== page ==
LONDON (Reuters) - EDF Energy will open its first new nuclear power plant in the country within a decade if all goes according to plan, chief executive Vincent de Rivaz said on Thursday.
Building on the unrivalled experience of French parent company EDF (EDF.PA) where 80 percent of power is from nuclear, de Rivaz is confident he can make the clear business case for a new nuclear power plant using only private finance.
“EDF will turn on its first nuclear plant in Britain before Christmas 2017 because it will be the right time,” de Rivaz told Reuters in an interview.
“It is the moment of the power crunch. Without it the lights will go out,” he added.
Nuclear plants supply about 20 percent of the country’s electricity, but most are scheduled to go out of service within a decade.
Prime Minister Tony Blair has repeatedly said nuclear power must have a role in the country’s future energy mix to help in the fight against global warming and to reduce reliance on imports of gas and oil as North Sea supplies dwindle.
Scientists say emissions of carbon gases from burning fossil fuels for power and transport will boost global temperatures by up to four degrees Celsius this century, causing floods, famines and putting millions of lives at risk.
LOW-CARBON, BUT LETHAL WASTE
Advocates say nuclear power is low-carbon and safe, while opponents say it is dirty and dangerous because the waste remains lethal for hundreds of years.
But de Rivaz was adamant. “If we want to avoid carbon dioxide emissions going up, we have no alternative but to build new nuclear,” he said.
Next month the government will publish an Energy White Paper. It is expected to stress energy efficiency and declare support for a wide range of energy sources, including renewables like wind and biofuels, as well as backing new nuclear power.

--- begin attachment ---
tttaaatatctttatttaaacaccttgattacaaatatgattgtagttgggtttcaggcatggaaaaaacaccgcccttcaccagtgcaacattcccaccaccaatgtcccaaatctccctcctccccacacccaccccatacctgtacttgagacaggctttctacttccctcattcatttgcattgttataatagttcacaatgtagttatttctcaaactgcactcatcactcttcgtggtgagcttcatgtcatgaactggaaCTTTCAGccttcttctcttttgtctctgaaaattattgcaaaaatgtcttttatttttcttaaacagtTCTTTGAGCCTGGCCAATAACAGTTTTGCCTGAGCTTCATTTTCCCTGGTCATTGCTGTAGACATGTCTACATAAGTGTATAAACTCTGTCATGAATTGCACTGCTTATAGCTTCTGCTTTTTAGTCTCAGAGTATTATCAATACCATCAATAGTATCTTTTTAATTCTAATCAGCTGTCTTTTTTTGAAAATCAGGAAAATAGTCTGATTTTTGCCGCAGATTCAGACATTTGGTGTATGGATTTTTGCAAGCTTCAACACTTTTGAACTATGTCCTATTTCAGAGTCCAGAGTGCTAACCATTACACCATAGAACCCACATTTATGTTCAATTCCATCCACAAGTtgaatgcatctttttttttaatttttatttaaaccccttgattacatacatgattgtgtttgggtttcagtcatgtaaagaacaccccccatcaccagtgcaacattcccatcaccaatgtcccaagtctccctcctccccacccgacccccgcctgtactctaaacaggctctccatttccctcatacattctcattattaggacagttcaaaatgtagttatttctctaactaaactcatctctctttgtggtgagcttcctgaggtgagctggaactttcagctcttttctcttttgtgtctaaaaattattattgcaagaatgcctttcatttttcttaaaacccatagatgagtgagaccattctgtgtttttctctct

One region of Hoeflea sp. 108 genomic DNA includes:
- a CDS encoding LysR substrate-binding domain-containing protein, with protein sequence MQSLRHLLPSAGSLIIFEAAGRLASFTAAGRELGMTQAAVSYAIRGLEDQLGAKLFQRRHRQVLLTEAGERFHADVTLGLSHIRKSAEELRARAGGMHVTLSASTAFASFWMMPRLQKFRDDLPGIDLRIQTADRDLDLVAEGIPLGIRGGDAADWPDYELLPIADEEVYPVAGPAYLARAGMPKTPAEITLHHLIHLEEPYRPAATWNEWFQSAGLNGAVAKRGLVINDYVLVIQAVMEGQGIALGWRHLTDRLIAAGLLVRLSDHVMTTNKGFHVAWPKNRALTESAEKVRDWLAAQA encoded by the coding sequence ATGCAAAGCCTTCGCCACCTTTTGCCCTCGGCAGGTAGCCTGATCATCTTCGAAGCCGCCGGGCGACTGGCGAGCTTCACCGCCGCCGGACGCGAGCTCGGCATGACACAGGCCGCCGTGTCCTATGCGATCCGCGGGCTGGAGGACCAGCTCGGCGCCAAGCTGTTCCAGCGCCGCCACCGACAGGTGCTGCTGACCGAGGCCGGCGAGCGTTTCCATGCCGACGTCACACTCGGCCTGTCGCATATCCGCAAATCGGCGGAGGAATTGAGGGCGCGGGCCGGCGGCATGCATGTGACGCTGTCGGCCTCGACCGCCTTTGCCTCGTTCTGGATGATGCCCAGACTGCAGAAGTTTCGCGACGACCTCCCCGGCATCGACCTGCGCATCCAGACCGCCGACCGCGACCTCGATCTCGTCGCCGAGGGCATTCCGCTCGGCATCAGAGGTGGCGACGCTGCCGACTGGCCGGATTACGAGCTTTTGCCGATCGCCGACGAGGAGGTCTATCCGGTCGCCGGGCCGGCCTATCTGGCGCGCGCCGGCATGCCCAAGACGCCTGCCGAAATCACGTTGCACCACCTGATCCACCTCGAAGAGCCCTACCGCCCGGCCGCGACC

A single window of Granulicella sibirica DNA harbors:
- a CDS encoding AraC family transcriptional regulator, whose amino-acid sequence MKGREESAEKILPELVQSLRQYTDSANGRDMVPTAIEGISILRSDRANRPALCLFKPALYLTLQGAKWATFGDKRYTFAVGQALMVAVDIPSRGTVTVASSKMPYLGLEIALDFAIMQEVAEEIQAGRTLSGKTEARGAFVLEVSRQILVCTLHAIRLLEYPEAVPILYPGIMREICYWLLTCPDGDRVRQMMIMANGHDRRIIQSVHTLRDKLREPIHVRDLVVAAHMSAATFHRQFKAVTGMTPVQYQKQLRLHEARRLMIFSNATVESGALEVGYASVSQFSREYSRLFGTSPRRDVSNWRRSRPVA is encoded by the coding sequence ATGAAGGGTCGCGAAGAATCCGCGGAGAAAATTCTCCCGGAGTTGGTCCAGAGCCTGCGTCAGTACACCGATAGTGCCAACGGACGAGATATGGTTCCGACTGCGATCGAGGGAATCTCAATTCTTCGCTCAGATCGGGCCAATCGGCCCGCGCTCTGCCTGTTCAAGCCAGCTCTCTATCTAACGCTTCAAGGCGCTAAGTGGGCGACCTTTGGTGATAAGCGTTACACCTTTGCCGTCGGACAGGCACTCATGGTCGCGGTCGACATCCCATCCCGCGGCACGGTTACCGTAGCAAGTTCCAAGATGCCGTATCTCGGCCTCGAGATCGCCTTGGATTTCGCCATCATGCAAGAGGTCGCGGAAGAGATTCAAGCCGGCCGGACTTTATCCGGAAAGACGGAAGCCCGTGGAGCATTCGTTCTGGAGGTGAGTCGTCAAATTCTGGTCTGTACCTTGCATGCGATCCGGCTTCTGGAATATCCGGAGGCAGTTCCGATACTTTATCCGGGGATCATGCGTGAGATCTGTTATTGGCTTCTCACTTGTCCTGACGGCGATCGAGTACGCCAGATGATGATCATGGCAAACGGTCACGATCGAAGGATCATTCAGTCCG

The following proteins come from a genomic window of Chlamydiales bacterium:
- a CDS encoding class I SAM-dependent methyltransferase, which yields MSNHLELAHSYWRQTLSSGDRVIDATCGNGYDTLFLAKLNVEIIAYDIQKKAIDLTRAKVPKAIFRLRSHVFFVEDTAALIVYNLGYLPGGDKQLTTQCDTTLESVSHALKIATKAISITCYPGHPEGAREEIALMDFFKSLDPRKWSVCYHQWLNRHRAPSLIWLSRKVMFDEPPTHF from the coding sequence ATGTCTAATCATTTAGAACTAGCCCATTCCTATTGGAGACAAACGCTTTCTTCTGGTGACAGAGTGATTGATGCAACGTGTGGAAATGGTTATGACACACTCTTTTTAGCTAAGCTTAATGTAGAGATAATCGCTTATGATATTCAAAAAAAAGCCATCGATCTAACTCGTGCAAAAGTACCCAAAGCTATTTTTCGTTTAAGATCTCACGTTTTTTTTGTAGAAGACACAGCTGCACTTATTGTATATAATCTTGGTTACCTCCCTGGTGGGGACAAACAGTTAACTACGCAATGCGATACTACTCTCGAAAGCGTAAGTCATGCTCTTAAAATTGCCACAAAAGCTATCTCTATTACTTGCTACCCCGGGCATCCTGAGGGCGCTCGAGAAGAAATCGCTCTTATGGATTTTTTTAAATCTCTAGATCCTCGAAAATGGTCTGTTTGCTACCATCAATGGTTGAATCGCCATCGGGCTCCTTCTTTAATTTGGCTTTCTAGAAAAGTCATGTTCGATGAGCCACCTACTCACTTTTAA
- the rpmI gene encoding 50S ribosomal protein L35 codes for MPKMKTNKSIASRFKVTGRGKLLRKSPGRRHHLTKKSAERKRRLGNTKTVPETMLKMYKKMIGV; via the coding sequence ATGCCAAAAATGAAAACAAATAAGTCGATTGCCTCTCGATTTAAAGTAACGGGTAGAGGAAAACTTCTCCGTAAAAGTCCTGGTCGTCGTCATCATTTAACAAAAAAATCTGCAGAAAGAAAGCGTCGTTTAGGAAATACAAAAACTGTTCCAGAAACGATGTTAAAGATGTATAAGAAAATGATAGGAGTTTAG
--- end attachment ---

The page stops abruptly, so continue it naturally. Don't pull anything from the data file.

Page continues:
De Rivaz said he eagerly awaited the White Paper and was sure nuclear could make its own case economically, environmentally and in terms of public acceptance.
“We are fully confident that construction costs, fuel costs, operating costs, decommissioning costs, the cost of safe disposal of waste altogether will make a competitive price for nuclear,” he said.
“I know there will be competition both from other energy sources and from other nuclear operators. That is why I am confident there will be new nuclear stations,” he added. “Nuclear and competition go together.”
De Rivaz said several issues still needed to be resolved — design pre-licensing, planning permission delays, finding available and acceptable sites, waste disposal and the price of carbon.
The government is expected to approve pre-licensing of reactor designs — a feature that has bogged down previous nuclear plans — and streamline the planning process to speed up the process.
A government review last year said deep geological disposal was the preferred long-term solution for nuclear waste, but that identification of a site was vital.
With this in mind, de Rivaz said the single most critical element was a long-term and stable market for carbon that would set a clear and transparent price.
“The vision is there. The pragmatics have to be there too,” he said. “The carbon price is one of the very important issues. The vision has to be global.”
“The trouble is that for now there is nothing beyond 2012,” he added, referring both to the European Union’s Emissions Trading Scheme and the Kyoto Protocol on cutting carbon emissions.